State officials just last week announced that one of Hanford's 177 underground tanks was leaking 150 to 300 gallons a year, posing a risk to groundwater and rivers. So far, nearby monitoring wells haven't detected higher radioactivity levels.
Inslee traveled to Washington, D.C., this week to discuss the problem with federal officials. He said Friday that he learned in meetings that six tanks are leaking waste.
"We received very disturbing news today," the governor said. "I think that we are going to have a course of new action and that will be vigorously pursued in the next several weeks."
The federal government built the Hanford facility at the height of World War II as part of the Manhattan Project to build the atomic bomb. The remote site produced plutonium for the bomb dropped on Nagasaki, Japan, and continued supporting the nation's nuclear weapons arsenal for years.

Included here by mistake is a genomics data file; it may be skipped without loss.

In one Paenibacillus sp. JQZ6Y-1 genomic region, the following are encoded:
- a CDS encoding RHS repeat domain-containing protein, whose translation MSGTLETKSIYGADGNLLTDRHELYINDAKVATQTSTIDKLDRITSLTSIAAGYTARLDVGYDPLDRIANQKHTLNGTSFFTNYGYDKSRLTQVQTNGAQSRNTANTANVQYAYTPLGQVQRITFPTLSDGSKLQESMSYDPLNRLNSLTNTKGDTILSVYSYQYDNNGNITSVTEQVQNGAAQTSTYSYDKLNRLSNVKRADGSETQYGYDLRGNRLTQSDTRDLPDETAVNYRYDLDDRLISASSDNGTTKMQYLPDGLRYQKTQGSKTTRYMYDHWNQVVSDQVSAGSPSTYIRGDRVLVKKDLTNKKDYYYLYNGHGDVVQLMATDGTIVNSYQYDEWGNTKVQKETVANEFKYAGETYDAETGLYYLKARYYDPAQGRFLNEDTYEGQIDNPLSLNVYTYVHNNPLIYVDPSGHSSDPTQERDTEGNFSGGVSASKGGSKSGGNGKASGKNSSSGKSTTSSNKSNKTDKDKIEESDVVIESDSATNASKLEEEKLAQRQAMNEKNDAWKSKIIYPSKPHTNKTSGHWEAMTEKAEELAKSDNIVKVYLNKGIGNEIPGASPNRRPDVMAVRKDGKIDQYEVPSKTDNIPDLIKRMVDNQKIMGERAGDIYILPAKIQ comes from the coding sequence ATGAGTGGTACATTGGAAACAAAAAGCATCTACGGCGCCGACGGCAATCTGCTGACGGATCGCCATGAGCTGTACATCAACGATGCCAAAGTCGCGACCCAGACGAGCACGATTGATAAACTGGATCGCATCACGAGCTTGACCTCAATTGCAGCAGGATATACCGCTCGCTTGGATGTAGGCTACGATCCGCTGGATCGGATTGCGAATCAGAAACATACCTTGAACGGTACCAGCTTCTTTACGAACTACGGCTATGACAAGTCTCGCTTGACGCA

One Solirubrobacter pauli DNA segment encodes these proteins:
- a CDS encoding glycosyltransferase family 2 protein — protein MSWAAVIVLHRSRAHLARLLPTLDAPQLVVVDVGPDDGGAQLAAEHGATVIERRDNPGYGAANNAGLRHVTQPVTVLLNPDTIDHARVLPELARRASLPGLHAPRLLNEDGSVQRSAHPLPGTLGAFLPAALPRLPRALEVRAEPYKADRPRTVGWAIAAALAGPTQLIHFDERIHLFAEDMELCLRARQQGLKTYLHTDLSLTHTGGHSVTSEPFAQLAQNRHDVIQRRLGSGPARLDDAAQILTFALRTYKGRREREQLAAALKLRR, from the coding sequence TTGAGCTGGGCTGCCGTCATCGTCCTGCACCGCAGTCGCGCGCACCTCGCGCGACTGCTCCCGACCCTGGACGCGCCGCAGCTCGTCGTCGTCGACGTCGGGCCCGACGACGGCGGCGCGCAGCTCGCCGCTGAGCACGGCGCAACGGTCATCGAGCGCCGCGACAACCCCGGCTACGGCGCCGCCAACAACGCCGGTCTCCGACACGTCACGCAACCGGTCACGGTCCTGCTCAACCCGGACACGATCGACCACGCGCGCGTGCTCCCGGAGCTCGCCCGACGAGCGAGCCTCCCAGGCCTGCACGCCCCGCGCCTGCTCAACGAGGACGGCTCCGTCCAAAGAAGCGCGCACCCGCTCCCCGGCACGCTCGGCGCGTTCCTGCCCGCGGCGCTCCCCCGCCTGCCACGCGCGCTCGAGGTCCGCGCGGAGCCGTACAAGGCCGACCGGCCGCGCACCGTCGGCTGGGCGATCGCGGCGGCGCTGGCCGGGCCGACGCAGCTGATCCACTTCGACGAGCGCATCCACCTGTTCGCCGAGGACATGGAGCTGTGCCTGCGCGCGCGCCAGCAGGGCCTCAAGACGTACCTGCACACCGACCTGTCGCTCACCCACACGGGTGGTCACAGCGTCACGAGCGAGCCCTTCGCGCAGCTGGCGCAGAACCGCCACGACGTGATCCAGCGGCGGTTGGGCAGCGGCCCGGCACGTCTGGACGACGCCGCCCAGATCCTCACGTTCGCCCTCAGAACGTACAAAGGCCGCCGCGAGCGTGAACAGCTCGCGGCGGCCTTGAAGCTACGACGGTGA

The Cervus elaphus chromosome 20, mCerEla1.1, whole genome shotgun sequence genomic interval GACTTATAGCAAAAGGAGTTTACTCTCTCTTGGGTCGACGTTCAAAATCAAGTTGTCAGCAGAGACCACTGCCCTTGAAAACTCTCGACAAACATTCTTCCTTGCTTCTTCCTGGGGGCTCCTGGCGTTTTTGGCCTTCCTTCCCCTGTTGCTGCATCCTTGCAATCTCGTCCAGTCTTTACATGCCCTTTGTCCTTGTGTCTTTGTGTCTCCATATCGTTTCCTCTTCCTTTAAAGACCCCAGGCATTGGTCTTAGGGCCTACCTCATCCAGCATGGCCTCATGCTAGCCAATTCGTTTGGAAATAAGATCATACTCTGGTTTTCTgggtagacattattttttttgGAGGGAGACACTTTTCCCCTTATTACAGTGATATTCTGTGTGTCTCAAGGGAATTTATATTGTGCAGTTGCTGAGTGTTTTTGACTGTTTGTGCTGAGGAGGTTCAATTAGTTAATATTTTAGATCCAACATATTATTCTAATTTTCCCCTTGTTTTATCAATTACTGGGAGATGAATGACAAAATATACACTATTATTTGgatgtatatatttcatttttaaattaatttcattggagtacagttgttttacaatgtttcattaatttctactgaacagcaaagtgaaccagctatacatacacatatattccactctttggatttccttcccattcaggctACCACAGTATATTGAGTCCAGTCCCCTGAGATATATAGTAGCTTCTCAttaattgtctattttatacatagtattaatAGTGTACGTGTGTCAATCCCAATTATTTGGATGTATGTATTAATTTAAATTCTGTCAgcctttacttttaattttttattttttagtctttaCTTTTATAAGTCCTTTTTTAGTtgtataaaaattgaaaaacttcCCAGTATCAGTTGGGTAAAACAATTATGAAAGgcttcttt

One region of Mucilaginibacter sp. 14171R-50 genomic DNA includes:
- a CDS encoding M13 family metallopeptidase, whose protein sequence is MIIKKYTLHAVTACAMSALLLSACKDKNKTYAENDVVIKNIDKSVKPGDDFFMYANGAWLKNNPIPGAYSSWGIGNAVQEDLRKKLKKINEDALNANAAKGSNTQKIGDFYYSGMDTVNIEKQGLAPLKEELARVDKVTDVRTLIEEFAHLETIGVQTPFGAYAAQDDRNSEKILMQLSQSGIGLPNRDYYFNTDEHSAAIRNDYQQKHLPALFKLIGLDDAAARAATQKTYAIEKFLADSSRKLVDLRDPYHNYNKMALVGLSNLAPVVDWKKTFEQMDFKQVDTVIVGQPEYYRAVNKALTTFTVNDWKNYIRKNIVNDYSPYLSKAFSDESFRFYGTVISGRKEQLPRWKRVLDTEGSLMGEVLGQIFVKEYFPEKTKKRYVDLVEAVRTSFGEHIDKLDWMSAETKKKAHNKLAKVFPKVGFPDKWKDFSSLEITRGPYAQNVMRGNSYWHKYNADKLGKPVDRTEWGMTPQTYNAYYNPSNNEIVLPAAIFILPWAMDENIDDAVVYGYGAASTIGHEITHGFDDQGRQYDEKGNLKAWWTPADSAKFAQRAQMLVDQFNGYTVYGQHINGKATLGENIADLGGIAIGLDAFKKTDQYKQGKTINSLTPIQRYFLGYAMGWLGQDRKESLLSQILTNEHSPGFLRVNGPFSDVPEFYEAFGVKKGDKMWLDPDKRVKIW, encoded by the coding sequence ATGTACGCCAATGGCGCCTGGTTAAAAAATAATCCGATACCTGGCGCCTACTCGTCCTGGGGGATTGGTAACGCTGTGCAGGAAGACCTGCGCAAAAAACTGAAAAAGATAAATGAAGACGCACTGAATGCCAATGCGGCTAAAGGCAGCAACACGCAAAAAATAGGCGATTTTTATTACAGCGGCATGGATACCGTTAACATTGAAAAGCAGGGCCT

Today, it is the most contaminated nuclear site in the country, still surrounded by sagebrush but with Washington's Tri-Cities of Richland, Kennewick and Pasco several miles downriver.

Hanford's tanks hold some 53 million gallons of highly radioactive waste — enough to fill dozens of Olympic-size swimming pools — and many of those tanks are known to have leaked in the past. An estimated 1 million gallons of radioactive liquid already leaked there.

The tanks also are long past their intended 20-year life span — raising concerns that even more tanks could be leaking — though they were believed to have been stabilized in 2005.

Inslee said the falling waste levels in the six tanks were missed because only a narrow band of measurements was evaluated, rather than a wider band that would have shown the levels changing over time.